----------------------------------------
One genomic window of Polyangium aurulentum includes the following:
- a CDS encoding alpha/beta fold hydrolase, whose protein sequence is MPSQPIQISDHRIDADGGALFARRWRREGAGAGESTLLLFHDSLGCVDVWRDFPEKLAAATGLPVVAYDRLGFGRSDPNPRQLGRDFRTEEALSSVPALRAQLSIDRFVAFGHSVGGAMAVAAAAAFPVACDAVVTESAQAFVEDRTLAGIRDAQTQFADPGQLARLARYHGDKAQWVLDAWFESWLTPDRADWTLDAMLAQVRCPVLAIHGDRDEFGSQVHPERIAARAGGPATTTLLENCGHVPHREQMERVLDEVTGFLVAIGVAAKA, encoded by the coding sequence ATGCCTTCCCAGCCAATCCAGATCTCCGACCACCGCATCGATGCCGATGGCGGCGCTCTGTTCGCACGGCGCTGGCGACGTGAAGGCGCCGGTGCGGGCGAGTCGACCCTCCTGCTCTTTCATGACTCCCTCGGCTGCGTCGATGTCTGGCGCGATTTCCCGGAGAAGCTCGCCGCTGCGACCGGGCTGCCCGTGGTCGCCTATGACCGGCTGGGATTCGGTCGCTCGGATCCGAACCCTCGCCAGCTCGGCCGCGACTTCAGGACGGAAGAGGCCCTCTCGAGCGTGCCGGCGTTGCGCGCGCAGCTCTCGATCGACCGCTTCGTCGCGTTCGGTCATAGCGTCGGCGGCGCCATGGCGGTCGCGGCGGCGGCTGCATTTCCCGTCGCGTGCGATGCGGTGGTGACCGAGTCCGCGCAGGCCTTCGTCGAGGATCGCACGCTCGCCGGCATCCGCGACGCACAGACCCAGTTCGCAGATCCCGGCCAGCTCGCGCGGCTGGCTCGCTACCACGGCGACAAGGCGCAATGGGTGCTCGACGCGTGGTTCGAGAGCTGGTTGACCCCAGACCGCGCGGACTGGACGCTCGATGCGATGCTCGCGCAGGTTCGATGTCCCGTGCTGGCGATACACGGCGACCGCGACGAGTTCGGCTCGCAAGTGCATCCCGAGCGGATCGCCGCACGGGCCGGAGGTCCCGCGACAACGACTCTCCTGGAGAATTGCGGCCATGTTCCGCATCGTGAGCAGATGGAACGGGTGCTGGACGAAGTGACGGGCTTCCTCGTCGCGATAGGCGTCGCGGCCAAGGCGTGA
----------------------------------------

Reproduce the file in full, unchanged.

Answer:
One genomic window of Polyangium aurulentum includes the following:
- a CDS encoding alpha/beta fold hydrolase, whose protein sequence is MPSQPIQISDHRIDADGGALFARRWRREGAGAGESTLLLFHDSLGCVDVWRDFPEKLAAATGLPVVAYDRLGFGRSDPNPRQLGRDFRTEEALSSVPALRAQLSIDRFVAFGHSVGGAMAVAAAAAFPVACDAVVTESAQAFVEDRTLAGIRDAQTQFADPGQLARLARYHGDKAQWVLDAWFESWLTPDRADWTLDAMLAQVRCPVLAIHGDRDEFGSQVHPERIAARAGGPATTTLLENCGHVPHREQMERVLDEVTGFLVAIGVAAKA, encoded by the coding sequence ATGCCTTCCCAGCCAATCCAGATCTCCGACCACCGCATCGATGCCGATGGCGGCGCTCTGTTCGCACGGCGCTGGCGACGTGAAGGCGCCGGTGCGGGCGAGTCGACCCTCCTGCTCTTTCATGACTCCCTCGGCTGCGTCGATGTCTGGCGCGATTTCCCGGAGAAGCTCGCCGCTGCGACCGGGCTGCCCGTGGTCGCCTATGACCGGCTGGGATTCGGTCGCTCGGATCCGAACCCTCGCCAGCTCGGCCGCGACTTCAGGACGGAAGAGGCCCTCTCGAGCGTGCCGGCGTTGCGCGCGCAGCTCTCGATCGACCGCTTCGTCGCGTTCGGTCATAGCGTCGGCGGCGCCATGGCGGTCGCGGCGGCGGCTGCATTTCCCGTCGCGTGCGATGCGGTGGTGACCGAGTCCGCGCAGGCCTTCGTCGAGGATCGCACGCTCGCCGGCATCCGCGACGCACAGACCCAGTTCGCAGATCCCGGCCAGCTCGCGCGGCTGGCTCGCTACCACGGCGACAAGGCGCAATGGGTGCTCGACGCGTGGTTCGAGAGCTGGTTGACCCCAGACCGCGCGGACTGGACGCTCGATGCGATGCTCGCGCAGGTTCGATGTCCCGTGCTGGCGATACACGGCGACCGCGACGAGTTCGGCTCGCAAGTGCATCCCGAGCGGATCGCCGCACGGGCCGGAGGTCCCGCGACAACGACTCTCCTGGAGAATTGCGGCCATGTTCCGCATCGTGAGCAGATGGAACGGGTGCTGGACGAAGTGACGGGCTTCCTCGTCGCGATAGGCGTCGCGGCCAAGGCGTGA